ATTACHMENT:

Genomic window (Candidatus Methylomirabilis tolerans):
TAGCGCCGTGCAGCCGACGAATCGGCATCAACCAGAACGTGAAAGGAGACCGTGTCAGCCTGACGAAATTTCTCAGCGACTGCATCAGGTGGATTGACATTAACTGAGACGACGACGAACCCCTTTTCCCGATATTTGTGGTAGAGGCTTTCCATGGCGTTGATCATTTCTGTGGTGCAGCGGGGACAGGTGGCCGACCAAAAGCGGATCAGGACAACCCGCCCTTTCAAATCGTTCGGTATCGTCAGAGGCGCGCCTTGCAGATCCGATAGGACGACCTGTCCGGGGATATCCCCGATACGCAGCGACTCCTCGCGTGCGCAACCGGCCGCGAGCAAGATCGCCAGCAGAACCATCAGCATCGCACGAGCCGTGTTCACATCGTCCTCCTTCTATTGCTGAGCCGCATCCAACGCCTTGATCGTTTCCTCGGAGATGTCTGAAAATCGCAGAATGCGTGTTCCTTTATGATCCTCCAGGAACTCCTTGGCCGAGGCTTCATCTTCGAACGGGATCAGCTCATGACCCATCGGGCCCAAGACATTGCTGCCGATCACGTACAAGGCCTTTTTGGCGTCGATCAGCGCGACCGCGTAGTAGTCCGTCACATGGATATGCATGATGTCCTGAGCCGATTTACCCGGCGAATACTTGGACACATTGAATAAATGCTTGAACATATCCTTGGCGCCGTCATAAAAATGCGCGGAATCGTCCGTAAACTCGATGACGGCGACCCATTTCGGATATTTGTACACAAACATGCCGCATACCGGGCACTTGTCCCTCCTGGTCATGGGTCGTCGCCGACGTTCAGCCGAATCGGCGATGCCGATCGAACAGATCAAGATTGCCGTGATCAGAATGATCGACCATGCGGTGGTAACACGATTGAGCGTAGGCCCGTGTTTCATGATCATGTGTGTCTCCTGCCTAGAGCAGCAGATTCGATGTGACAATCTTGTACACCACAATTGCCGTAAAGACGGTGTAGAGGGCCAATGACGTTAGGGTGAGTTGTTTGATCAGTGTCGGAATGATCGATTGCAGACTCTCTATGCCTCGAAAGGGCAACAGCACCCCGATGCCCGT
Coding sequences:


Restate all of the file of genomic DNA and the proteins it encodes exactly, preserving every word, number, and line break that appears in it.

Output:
Genomic window (Candidatus Methylomirabilis tolerans):
TAGCGCCGTGCAGCCGACGAATCGGCATCAACCAGAACGTGAAAGGAGACCGTGTCAGCCTGACGAAATTTCTCAGCGACTGCATCAGGTGGATTGACATTAACTGAGACGACGACGAACCCCTTTTCCCGATATTTGTGGTAGAGGCTTTCCATGGCGTTGATCATTTCTGTGGTGCAGCGGGGACAGGTGGCCGACCAAAAGCGGATCAGGACAACCCGCCCTTTCAAATCGTTCGGTATCGTCAGAGGCGCGCCTTGCAGATCCGATAGGACGACCTGTCCGGGGATATCCCCGATACGCAGCGACTCCTCGCGTGCGCAACCGGCCGCGAGCAAGATCGCCAGCAGAACCATCAGCATCGCACGAGCCGTGTTCACATCGTCCTCCTTCTATTGCTGAGCCGCATCCAACGCCTTGATCGTTTCCTCGGAGATGTCTGAAAATCGCAGAATGCGTGTTCCTTTATGATCCTCCAGGAACTCCTTGGCCGAGGCTTCATCTTCGAACGGGATCAGCTCATGACCCATCGGGCCCAAGACATTGCTGCCGATCACGTACAAGGCCTTTTTGGCGTCGATCAGCGCGACCGCGTAGTAGTCCGTCACATGGATATGCATGATGTCCTGAGCCGATTTACCCGGCGAATACTTGGACACATTGAATAAATGCTTGAACATATCCTTGGCGCCGTCATAAAAATGCGCGGAATCGTCCGTAAACTCGATGACGGCGACCCATTTCGGATATTTGTACACAAACATGCCGCATACCGGGCACTTGTCCCTCCTGGTCATGGGTCGTCGCCGACGTTCAGCCGAATCGGCGATGCCGATCGAACAGATCAAGATTGCCGTGATCAGAATGATCGACCATGCGGTGGTAACACGATTGAGCGTAGGCCCGTGTTTCATGATCATGTGTGTCTCCTGCCTAGAGCAGCAGATTCGATGTGACAATCTTGTACACCACAATTGCCGTAAAGACGGTGTAGAGGGCCAATGACGTTAGGGTGAGTTGTTTGATCAGTGTCGGAATGATCGATTGCAGACTCTCTATGCCTCGAAAGGGCAACAGCACCCCGATGCCCGT
Coding sequences: